B.Beach's Medical History Prior to the Hearing

On September 10, 2000, Beach sought treatment at New York Presbyterian Hospital ("NYPH") due to a cut she received between her fourth and fifth toes from stepping on an object in the park. (AR 218). The attending physician noted a blister with mild swelling and mild tenderness. (Id.).The physician advised Beach to change the dressing on the cut as instructed and prescribed a topical antibiotic. (Id.).

On May 9, 2002, Beach again sought treatment at NYPH complaining of burning pain in both feet from the instep through the calf. She reported that the pain had begun two months earlier and that it was worse in her left foot than in her right foot. (AR 221). Beach told the physician that there was no joint swelling, and no numbness, tingling, or weakness in her legs. (AR 222). The physician noted that Beach had no significant past medical history. Beach complained of pain while the physician examined the fibrous tissue of the sole of her foot and when the physician moved her foot toward her lower leg. (Id.).Beach was diagnosed with plantar fasciitis and prescribed an anti-inflammatory and heel inserts for her shoes. (Id.).*fn3

Four months later, on September 14, 2002, Beach returned to NYPH complaining of joint pain and a pain in her foot that she believed was caused by either stepping on a piece of glass or an insect bite. (AR 223). The attending physician removed a calloused papule on the sole of Beach's foot. She reported an improvement of her symptoms thereafter. (AR 224).

Beach was diagnosed with plantar fasciitis a second time (as well as athlete's foot) on April 18, 2003. (AR 225-27). The attending physician noted that Beach's ankles and feet had a full range of motion and that she had a normal gait. (AR 227). Beach was prescribed Motrin and an antifungal cream for her foot condition. (Id.).She was prescribed the same cream the following year on May 4, 2004, when she returned to NYPH complaining of athlete's foot that had persisted for over a month. (AR 228-30).

On August 4, 2004, Beach was admitted to the emergency room at NYPH for intermittent fevers over the previous two months and joint pain. (AR 232). Beach complained of mosquito bites and asked to be tested for the West Nile Virus. (AR 233). She was diagnosed with "malaise." (AR 234). The physician observed that Beach's symptoms were likely secondary to perimenopause. (Id.).

Beach returned to NYPH on January 3, 2005, complaining of an earache and buzzing in her ear that lasted two days. (AR 235). She also complained of upper respiratory congestion. (Id.).She was diagnosed with an earache in her left ear and prescribed antibiotics and ibuprofen for the pain. (AR 237).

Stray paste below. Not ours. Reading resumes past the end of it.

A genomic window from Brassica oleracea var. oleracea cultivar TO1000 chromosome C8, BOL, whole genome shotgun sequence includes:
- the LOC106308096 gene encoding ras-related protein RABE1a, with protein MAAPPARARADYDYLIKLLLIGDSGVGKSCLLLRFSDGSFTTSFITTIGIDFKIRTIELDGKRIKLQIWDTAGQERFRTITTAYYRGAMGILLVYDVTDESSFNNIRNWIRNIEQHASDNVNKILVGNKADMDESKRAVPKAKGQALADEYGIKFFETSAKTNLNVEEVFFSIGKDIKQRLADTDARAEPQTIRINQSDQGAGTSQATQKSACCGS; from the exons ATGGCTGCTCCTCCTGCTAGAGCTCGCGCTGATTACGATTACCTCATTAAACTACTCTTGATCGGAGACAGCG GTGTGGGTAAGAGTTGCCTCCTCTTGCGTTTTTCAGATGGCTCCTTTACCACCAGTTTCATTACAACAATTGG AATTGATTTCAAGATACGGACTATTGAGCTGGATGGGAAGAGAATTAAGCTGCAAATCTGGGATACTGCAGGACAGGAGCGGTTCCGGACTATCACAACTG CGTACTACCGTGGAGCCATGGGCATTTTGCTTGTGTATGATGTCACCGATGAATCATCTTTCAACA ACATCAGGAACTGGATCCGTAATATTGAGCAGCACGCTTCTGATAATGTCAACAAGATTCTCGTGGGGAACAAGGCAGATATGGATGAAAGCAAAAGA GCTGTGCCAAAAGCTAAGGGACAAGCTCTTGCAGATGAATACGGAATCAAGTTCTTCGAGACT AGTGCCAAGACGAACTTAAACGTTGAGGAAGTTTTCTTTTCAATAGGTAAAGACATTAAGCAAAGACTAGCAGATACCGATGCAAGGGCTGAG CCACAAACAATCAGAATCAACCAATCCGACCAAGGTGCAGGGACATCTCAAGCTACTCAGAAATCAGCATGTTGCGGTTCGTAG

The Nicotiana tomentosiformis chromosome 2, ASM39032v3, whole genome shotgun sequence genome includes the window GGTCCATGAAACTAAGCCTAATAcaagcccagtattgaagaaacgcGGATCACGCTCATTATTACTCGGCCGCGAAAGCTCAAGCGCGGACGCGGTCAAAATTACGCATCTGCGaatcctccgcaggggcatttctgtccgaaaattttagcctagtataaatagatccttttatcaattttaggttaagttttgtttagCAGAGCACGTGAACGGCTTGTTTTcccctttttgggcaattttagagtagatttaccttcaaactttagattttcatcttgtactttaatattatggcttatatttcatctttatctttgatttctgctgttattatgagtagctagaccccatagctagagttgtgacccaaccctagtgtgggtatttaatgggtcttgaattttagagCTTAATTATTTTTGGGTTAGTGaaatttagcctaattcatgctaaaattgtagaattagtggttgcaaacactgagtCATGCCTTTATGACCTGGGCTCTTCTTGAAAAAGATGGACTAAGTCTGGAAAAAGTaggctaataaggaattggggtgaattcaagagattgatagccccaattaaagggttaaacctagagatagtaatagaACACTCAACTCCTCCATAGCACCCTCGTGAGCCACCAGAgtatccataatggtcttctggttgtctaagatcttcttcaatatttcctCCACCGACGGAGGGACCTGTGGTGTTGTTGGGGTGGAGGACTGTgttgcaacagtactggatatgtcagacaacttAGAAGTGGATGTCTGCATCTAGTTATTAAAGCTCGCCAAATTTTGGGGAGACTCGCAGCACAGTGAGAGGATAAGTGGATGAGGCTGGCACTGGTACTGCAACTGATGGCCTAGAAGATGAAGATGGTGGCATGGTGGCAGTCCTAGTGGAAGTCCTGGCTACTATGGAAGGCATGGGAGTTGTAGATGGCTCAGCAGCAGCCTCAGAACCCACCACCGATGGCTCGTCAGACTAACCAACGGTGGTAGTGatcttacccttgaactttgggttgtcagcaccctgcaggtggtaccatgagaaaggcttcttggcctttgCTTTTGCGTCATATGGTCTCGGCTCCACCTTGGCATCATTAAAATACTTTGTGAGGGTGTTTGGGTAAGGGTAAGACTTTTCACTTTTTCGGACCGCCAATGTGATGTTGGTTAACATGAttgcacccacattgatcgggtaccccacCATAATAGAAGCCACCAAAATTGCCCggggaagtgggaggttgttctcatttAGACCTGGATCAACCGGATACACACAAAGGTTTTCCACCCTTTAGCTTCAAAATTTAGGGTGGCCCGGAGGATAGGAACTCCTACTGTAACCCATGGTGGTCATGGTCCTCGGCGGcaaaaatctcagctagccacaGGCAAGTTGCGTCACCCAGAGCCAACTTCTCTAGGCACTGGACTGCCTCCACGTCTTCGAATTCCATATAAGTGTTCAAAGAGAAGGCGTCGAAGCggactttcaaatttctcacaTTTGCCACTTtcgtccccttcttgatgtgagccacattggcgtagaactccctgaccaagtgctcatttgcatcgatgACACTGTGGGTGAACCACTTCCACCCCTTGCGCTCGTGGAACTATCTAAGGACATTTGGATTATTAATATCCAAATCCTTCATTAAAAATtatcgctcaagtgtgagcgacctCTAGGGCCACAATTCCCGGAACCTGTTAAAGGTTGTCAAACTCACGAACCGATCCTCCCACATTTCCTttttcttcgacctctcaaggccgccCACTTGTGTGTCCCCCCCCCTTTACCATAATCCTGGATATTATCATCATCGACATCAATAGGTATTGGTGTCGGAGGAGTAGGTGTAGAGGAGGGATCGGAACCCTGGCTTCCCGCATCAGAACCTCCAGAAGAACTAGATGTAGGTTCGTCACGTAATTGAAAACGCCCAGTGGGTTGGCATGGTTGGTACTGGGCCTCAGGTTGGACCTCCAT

Beach's next visit to NYPH was on August 11, 2006, when she complained of an itchy rash on her legs, back, and torso. (AR 238). The attending physician observed a "scant distribution" of scattered eczematous papules on her lower abdomen and thighs. (AR 239). The physician diagnosed her with eczematous eruption secondary to contact dermatitis and prescribed hydrocortisone cream. (AR 240).

On April 20, 2007, Beach went to New York Hospital -- Cornell Medical Center ("NYHCMC") for further evaluation and management of joint pain. (AR 281). She reported pain in her hips (though not at that moment), lower back, left elbow, and ankle (sometimes). (Id.).She described the pain as diffuse and of a waxing and waning nature. She said the worst pain was in her left foot but that it improved with aspirin. (Id.).She also complained of swelling in her foot and leg that improved when she lied down. (Id.).She denied having any pain in her hands.

(Id.).The physician, Dr. Shahryar Saba, noted that Beach was moderately disheveled with an odor. (AR 282). She had full range of motion in her ankles and hips and there was no evidence of erythema, swelling, tenderness, or warmth in her ankles or toes. (Id.).*fn4 The soles of her feet, however, had mild erythema and tenderness. (Id.).The physician's impression was mild musculoskeletal pain and plantar fasciitis. Dr. Saba found no evidence of systematic joint disorder. (Id.).

Beach returned to Dr. Saba on June 18, 2007, complaining of bilateral ankle pain when she walked and swelling when she walked for long periods of time. (AR 284). She requested a letter stating that she could not work. (Id.).Dr. Saba observed that Beach was relatively well groomed, clean, and without odors. (Id.).Dr. Saba's impression was possible osteoarthritis. (Id.).He noted, however, that if there was ...